There are 4 jugs which hold 9 litres, 7 litres, 4 litres and 2 litres. Find a way to pour 9 litres of drink from one jug to another until you are left with exactly 3 litres in three of the jugs.

Can you rearrange the biscuits on the plates so that the three biscuits on each plate are all different and there is no plate with two biscuits the same as two biscuits on another plate?

There are 78 prisoners in a square cell block of twelve cells. The clever prison warder arranged them so there were 25 along each wall of the prison block. How did he do it?

Arrange 9 red cubes, 9 blue cubes and 9 yellow cubes into a large 3 by 3 cube. No row or column of cubes must contain two cubes of the same colour.

This article for teachers describes several games, found on the site, all of which have a related structure that can be used to develop the skills of strategic planning.

Mr McGregor has a magic potting shed. Overnight, the number of plants in it doubles. He'd like to put the same number of plants in each of three gardens, planting one garden each day. Can he do it?

When intergalactic Wag Worms are born they look just like a cube. Each year they grow another cube in any direction. Find all the shapes that five-year-old Wag Worms can be.

There are seven pots of plants in a greenhouse. They have lost their labels. Perhaps you can help re-label them.

The NRICH team are always looking for new ways to engage teachers and pupils in problem solving. Here we explain the thinking behind maths trails.

If you have three circular objects, you could arrange them so that they are separate, touching, overlapping or inside each other. Can you investigate all the different possibilities?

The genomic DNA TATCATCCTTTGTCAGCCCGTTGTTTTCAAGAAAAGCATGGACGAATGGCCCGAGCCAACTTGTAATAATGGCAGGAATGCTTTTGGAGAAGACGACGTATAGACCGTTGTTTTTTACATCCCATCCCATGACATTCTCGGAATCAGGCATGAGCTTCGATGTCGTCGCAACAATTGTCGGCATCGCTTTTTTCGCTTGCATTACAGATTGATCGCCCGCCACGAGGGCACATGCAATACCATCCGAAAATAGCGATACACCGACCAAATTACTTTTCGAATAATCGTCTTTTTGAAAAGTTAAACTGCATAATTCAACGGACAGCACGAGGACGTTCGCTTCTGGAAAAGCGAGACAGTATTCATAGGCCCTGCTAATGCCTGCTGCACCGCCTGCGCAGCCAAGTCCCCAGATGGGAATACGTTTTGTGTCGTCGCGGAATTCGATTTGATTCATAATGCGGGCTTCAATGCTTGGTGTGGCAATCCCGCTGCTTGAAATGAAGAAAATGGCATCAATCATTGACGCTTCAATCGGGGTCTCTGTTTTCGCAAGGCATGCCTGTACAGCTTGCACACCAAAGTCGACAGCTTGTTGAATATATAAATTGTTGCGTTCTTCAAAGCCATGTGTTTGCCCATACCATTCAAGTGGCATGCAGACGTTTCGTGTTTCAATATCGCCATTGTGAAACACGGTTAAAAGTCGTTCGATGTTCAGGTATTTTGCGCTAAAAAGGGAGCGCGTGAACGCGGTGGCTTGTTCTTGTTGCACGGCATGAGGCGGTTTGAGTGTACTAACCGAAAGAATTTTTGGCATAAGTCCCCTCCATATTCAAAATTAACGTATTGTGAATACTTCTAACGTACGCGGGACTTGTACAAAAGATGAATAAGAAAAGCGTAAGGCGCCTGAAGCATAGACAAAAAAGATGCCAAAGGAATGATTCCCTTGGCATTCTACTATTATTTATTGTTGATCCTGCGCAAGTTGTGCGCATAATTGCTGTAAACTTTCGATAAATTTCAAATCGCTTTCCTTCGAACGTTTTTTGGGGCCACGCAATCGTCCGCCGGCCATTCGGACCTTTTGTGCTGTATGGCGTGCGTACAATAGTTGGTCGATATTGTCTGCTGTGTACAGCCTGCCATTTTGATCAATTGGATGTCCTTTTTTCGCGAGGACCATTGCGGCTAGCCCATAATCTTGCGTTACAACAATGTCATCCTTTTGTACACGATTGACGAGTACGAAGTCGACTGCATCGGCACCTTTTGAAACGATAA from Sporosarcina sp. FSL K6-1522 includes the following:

Sitting around a table are three girls and three boys. Use the clues to work out were each person is sitting.

Place eight dots on this diagram, so that there are only two dots on each straight line and only two dots on each circle.

Seven friends went to a fun fair with lots of scary rides. They decided to pair up for rides until each friend had ridden once with each of the others. What was the total number rides?

Put 10 counters in a row. Find a way to arrange the counters into five pairs, evenly spaced in a row, in just 5 moves, using the rules.

In this challenge, buckets come in five different sizes. If you choose some buckets, can you investigate the different ways in which they can be filled?

Tim had nine cards each with a different number from 1 to 9 on it. How could he have put them into three piles so that the total in each pile was 15?

Arrange eight of the numbers between 1 and 9 in the Polo Square below so that each side adds to the same total.

How many trapeziums, of various sizes, are hidden in this picture?

These are the faces of Will, Lil, Bill, Phil and Jill. Use the clues to work out which name goes with each face.

Roll two red dice and a green dice. Add the two numbers on the red dice and take away the number on the green. What are all the different possible answers?

Tim's class collected data about all their pets. Can you put the animal names under each column in the block graph using the information?

Alice and Brian are snails who live on a wall and can only travel along the cracks. Alice wants to go to see Brian. How far is the shortest route along the cracks? Is there more than one way to go?

Make a pair of cubes that can be moved to show all the days of the month from the 1st to the 31st.

There are 44 people coming to a dinner party. There are 15 square tables that seat 4 people. Find a way to seat the 44 people using all 15 tables, with no empty places.